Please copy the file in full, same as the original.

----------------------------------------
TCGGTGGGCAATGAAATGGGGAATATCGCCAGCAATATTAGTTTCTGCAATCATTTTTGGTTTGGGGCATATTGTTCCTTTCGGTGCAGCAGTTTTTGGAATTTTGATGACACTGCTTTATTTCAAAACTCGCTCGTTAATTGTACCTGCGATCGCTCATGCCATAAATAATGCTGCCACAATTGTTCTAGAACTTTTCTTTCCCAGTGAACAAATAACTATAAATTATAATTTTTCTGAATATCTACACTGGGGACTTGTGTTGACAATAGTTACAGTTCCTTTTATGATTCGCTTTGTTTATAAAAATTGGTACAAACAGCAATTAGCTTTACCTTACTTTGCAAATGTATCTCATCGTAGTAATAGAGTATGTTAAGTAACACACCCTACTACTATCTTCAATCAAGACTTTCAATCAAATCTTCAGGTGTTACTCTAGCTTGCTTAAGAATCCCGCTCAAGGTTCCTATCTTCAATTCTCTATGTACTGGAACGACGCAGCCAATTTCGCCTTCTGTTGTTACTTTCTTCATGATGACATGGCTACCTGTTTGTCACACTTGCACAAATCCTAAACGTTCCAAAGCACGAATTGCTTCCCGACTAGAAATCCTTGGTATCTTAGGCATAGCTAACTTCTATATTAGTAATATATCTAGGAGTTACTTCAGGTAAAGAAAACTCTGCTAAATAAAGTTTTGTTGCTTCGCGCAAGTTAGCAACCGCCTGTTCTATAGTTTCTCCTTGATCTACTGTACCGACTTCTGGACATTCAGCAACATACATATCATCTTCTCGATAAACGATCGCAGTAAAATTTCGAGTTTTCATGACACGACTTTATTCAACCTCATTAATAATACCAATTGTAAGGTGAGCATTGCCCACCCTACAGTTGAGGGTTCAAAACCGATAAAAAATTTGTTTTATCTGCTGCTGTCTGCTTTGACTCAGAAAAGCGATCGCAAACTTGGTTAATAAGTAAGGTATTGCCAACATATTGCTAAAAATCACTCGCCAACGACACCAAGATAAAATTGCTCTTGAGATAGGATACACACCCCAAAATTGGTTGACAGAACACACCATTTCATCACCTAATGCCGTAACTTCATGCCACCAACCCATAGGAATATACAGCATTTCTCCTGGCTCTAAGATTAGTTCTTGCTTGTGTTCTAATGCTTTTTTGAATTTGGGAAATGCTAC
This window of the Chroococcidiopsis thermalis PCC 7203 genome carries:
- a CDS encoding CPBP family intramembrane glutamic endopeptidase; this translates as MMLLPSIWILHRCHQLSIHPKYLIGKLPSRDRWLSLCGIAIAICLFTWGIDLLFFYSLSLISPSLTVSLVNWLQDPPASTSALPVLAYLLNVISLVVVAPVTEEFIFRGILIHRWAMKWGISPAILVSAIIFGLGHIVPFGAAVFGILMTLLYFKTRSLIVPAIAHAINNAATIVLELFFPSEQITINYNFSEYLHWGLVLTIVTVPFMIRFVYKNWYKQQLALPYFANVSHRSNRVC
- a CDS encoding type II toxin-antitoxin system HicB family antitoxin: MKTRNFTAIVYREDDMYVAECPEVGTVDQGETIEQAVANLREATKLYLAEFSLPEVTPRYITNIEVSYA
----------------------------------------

TCGGTGGGCAATGAAATGGGGAATATCGCCAGCAATATTAGTTTCTGCAATCATTTTTGGTTTGGGGCATATTGTTCCTTTCGGTGCAGCAGTTTTTGGAATTTTGATGACACTGCTTTATTTCAAAACTCGCTCGTTAATTGTACCTGCGATCGCTCATGCCATAAATAATGCTGCCACAATTGTTCTAGAACTTTTCTTTCCCAGTGAACAAATAACTATAAATTATAATTTTTCTGAATATCTACACTGGGGACTTGTGTTGACAATAGTTACAGTTCCTTTTATGATTCGCTTTGTTTATAAAAATTGGTACAAACAGCAATTAGCTTTACCTTACTTTGCAAATGTATCTCATCGTAGTAATAGAGTATGTTAAGTAACACACCCTACTACTATCTTCAATCAAGACTTTCAATCAAATCTTCAGGTGTTACTCTAGCTTGCTTAAGAATCCCGCTCAAGGTTCCTATCTTCAATTCTCTATGTACTGGAACGACGCAGCCAATTTCGCCTTCTGTTGTTACTTTCTTCATGATGACATGGCTACCTGTTTGTCACACTTGCACAAATCCTAAACGTTCCAAAGCACGAATTGCTTCCCGACTAGAAATCCTTGGTATCTTAGGCATAGCTAACTTCTATATTAGTAATATATCTAGGAGTTACTTCAGGTAAAGAAAACTCTGCTAAATAAAGTTTTGTTGCTTCGCGCAAGTTAGCAACCGCCTGTTCTATAGTTTCTCCTTGATCTACTGTACCGACTTCTGGACATTCAGCAACATACATATCATCTTCTCGATAAACGATCGCAGTAAAATTTCGAGTTTTCATGACACGACTTTATTCAACCTCATTAATAATACCAATTGTAAGGTGAGCATTGCCCACCCTACAGTTGAGGGTTCAAAACCGATAAAAAATTTGTTTTATCTGCTGCTGTCTGCTTTGACTCAGAAAAGCGATCGCAAACTTGGTTAATAAGTAAGGTATTGCCAACATATTGCTAAAAATCACTCGCCAACGACACCAAGATAAAATTGCTCTTGAGATAGGATACACACCCCAAAATTGGTTGACAGAACACACCATTTCATCACCTAATGCCGTAACTTCATGCCACCAACCCATAGGAATATACAGCATTTCTCCTGGCTCTAAGATTAGTTCTTGCTTGTGTTCTAATGCTTTTTTGAATTTGGGAAATGCTAC
This window of the Chroococcidiopsis thermalis PCC 7203 genome carries:
- a CDS encoding CPBP family intramembrane glutamic endopeptidase; this translates as MMLLPSIWILHRCHQLSIHPKYLIGKLPSRDRWLSLCGIAIAICLFTWGIDLLFFYSLSLISPSLTVSLVNWLQDPPASTSALPVLAYLLNVISLVVVAPVTEEFIFRGILIHRWAMKWGISPAILVSAIIFGLGHIVPFGAAVFGILMTLLYFKTRSLIVPAIAHAINNAATIVLELFFPSEQITINYNFSEYLHWGLVLTIVTVPFMIRFVYKNWYKQQLALPYFANVSHRSNRVC
- a CDS encoding type II toxin-antitoxin system HicB family antitoxin: MKTRNFTAIVYREDDMYVAECPEVGTVDQGETIEQAVANLREATKLYLAEFSLPEVTPRYITNIEVSYA